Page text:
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Our First Family’s Home” explores the governor’s residence just outside of Columbus in Bexley, Ohio. It takes readers through the home’s path, through the developments and changes that came along with the shifting of ownership and administrations.
The Tudor-style home is unlike any other. It works both as a public facility to host events and other government officials, while still serving as a home to the current governor’s family. Built in 1925 by Columbus architect Robert Gilmore Hanford, the home was originally occupied by industrialist Malcolm D. Jeffrey.
Mary Alice Mairose, a curator at the governor’s residence, takes you through its history, which began at a different address. From 1920 through the mid-1950s, a Georgian-style house in Columbus served as the governor’s mansion and saw 10 administrations come and go. In 1955, the Bexley home was offered to the state, but it wasn’t until 1957 that former Governor
C. William O’Neill and his family moved in.
History buffs will enjoy the chronology the book offers as it briefly covers each administration’s stay in the residence. You can see how the home was used differently by each family. The DiSalle family, for instance, began a tradition of holding wedding receptions on the property and often invited political leaders, such as John F. Kennedy and the Rev. Martin Luther King Jr. to the residence.
But in the late-1980s, during the Celeste administration, life in the residence wasn’t so grand. The house needed some serious repairs. Some showers didn’t work, the former first lady found cockroaches and rats in the kitchen; and most furniture was unusable. Because of this, in 1983 Mrs. Celeste created Friends of the Residence, a nonprofit organization created to help restore the property. This foundation is still intact and has been the starting point for many developments that have enriched the home’s integrity.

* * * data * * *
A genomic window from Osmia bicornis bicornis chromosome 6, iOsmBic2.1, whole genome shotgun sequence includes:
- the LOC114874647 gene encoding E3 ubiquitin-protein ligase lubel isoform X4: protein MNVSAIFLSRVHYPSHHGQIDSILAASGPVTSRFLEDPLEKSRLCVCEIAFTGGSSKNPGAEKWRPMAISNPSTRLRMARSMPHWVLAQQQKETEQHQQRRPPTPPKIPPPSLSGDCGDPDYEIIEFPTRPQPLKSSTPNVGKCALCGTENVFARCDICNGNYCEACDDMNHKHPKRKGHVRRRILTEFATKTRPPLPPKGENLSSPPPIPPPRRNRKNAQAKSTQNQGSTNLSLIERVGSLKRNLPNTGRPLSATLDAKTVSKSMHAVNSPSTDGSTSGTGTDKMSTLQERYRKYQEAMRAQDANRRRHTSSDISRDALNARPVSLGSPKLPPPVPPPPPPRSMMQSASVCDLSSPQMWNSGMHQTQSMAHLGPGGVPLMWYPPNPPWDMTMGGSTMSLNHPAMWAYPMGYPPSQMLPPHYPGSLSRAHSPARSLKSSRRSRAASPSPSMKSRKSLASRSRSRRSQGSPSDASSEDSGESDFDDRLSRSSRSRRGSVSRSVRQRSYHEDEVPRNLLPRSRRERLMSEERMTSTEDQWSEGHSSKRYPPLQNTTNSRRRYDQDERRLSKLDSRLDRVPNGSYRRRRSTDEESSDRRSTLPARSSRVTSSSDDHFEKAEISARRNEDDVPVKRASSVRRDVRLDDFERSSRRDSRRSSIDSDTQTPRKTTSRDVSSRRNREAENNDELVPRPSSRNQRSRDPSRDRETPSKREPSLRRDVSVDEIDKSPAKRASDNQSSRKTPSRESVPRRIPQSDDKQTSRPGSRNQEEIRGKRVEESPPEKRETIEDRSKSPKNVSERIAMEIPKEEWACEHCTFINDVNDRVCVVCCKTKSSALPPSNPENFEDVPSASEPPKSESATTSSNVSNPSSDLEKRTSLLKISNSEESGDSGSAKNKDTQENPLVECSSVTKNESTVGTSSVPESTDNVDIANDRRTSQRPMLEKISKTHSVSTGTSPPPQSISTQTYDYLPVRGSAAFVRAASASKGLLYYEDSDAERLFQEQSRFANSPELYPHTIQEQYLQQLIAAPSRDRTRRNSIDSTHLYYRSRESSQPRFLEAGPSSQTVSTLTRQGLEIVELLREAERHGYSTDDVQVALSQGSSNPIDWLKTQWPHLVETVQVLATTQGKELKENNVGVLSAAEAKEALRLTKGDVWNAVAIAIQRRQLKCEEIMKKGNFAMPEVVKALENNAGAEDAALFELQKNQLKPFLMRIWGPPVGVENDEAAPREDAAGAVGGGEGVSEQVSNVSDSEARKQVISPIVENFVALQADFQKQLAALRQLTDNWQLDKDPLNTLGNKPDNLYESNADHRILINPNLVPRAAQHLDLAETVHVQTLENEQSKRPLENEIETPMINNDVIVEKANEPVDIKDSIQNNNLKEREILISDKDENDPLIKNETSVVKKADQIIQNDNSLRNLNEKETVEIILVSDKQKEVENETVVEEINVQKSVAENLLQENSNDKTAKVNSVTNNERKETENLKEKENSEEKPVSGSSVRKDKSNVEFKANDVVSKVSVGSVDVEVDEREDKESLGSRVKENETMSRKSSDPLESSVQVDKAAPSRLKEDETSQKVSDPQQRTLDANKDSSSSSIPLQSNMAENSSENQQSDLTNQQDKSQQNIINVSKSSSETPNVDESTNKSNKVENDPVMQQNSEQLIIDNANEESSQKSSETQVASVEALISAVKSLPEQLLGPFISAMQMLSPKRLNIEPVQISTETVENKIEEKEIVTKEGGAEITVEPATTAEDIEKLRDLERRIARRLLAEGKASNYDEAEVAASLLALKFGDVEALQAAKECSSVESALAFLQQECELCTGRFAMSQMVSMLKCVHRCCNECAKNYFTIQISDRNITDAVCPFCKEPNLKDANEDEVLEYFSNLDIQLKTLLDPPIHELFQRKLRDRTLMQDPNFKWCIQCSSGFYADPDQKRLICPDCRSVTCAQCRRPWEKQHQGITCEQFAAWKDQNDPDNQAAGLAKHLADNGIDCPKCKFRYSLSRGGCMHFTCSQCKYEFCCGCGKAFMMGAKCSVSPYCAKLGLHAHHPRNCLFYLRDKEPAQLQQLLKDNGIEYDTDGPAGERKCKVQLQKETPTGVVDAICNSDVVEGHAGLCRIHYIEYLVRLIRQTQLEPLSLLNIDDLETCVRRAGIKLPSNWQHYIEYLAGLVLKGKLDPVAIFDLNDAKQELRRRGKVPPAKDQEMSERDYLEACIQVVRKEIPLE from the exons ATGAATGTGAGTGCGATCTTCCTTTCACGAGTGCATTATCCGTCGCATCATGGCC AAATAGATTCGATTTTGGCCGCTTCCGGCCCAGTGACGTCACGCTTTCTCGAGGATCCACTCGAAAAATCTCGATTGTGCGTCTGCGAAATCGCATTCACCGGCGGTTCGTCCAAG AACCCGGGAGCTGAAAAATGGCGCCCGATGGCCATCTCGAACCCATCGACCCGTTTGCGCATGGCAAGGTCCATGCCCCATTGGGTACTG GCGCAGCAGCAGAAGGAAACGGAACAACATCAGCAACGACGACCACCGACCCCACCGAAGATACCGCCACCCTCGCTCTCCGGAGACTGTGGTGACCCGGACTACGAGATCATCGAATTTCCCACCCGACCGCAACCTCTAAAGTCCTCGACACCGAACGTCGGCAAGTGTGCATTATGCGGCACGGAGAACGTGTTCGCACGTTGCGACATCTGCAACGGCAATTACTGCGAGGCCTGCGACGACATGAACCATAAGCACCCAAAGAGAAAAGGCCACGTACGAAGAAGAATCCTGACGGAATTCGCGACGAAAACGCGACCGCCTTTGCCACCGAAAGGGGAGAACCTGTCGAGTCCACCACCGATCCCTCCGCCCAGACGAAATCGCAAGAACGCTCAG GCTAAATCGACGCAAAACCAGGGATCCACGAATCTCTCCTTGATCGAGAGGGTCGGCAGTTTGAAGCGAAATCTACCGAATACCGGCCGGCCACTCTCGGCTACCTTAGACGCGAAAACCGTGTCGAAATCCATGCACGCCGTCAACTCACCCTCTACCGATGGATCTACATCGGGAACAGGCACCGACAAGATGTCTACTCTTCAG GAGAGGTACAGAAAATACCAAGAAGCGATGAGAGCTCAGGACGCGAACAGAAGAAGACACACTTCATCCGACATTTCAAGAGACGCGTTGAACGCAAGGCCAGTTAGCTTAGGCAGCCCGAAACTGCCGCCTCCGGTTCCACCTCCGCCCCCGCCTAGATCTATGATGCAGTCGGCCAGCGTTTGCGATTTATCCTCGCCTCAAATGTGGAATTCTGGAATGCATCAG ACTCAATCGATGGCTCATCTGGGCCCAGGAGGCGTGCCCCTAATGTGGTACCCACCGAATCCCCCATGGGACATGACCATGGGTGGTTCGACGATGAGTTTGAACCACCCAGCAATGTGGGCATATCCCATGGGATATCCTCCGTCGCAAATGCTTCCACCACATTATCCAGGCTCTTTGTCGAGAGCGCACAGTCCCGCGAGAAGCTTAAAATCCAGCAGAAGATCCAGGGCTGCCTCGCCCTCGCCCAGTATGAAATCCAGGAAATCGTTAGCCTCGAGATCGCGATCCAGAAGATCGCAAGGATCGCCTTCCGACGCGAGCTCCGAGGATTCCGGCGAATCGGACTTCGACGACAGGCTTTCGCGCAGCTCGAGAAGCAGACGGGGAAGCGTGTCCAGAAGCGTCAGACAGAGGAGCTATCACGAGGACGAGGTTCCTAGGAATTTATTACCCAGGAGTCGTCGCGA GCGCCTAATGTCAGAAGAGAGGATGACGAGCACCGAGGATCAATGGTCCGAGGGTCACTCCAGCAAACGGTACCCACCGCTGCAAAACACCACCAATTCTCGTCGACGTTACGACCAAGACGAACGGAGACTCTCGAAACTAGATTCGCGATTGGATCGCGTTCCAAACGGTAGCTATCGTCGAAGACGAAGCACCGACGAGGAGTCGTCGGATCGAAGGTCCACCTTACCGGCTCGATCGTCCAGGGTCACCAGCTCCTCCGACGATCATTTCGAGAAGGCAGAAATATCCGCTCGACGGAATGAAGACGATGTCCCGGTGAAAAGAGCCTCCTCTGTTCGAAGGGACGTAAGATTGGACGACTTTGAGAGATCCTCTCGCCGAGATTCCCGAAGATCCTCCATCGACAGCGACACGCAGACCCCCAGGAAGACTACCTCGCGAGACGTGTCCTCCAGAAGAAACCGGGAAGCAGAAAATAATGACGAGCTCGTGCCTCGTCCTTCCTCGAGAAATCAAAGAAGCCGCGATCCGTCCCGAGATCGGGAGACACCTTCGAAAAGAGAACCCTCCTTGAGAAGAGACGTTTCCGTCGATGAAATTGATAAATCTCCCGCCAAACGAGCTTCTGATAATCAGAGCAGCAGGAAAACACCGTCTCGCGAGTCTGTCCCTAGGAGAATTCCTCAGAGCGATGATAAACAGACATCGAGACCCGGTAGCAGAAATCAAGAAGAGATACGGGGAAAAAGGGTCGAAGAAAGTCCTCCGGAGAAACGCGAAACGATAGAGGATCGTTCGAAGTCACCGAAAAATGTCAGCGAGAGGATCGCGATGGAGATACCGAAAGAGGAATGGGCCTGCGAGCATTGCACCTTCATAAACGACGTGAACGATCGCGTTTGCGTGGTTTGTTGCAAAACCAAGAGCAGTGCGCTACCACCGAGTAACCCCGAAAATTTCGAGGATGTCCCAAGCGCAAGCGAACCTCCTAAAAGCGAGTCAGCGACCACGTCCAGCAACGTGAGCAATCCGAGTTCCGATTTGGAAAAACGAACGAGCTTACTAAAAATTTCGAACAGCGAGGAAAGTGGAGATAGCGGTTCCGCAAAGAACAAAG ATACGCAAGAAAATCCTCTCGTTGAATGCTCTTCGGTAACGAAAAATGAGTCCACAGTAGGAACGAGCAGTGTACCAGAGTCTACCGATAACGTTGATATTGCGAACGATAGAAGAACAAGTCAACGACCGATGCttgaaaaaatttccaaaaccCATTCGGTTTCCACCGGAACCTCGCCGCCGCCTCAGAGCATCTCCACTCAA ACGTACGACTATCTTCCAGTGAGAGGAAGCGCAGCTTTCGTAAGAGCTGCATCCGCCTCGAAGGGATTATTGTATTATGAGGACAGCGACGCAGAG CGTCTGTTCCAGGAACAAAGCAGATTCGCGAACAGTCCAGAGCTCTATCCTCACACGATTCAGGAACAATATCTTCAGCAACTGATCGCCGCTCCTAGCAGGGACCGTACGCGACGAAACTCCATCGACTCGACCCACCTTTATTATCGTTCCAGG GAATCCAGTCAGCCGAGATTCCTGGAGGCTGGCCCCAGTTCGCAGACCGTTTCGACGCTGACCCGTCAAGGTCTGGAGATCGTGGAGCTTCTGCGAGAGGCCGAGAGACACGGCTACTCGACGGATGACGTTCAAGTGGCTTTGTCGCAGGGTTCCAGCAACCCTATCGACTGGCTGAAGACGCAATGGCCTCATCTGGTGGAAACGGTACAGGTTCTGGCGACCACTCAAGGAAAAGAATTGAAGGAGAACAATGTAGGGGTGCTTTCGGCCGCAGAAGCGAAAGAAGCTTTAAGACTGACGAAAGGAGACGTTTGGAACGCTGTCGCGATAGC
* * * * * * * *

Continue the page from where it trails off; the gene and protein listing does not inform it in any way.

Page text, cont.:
Continuing this trend, Hope Taft worked with agricultural and design experts to create the Ohio Heritage Garden, which we see come alive through Ian Adams’ photography. An aerial view of the master plan for the garden is also included. An entire chapter is devoted to “a walk around Ohio,” the theme of the landscape and garden. The garden incorporates native Ohio plants and depicts the diverse regions of the state. And solar panels on the roof of the carriage house allow for a conservation of energy.
Current residents Ted and Frances Strickland continue the preservation of the property and its traditions. They display artwork from historic and contemporary Ohio artists and continue to look for ways to make the house more energy-efficient.
“Our First Family’s Home” suggests that the residence has four stories to tell: the architecture and the history of the building itself, the history of the artists whose work is displayed, the story of Ohio’s diverse landscapes highlighted by the garden, and finally the history of each family who once called it home. Each is an integral part of Ohio history and that of the governor’s residence. With the help of many expert contributors this book takes you on a journey through time, proving the residence is more than just a temporary house for a government official, but also a representation of our state’s pride.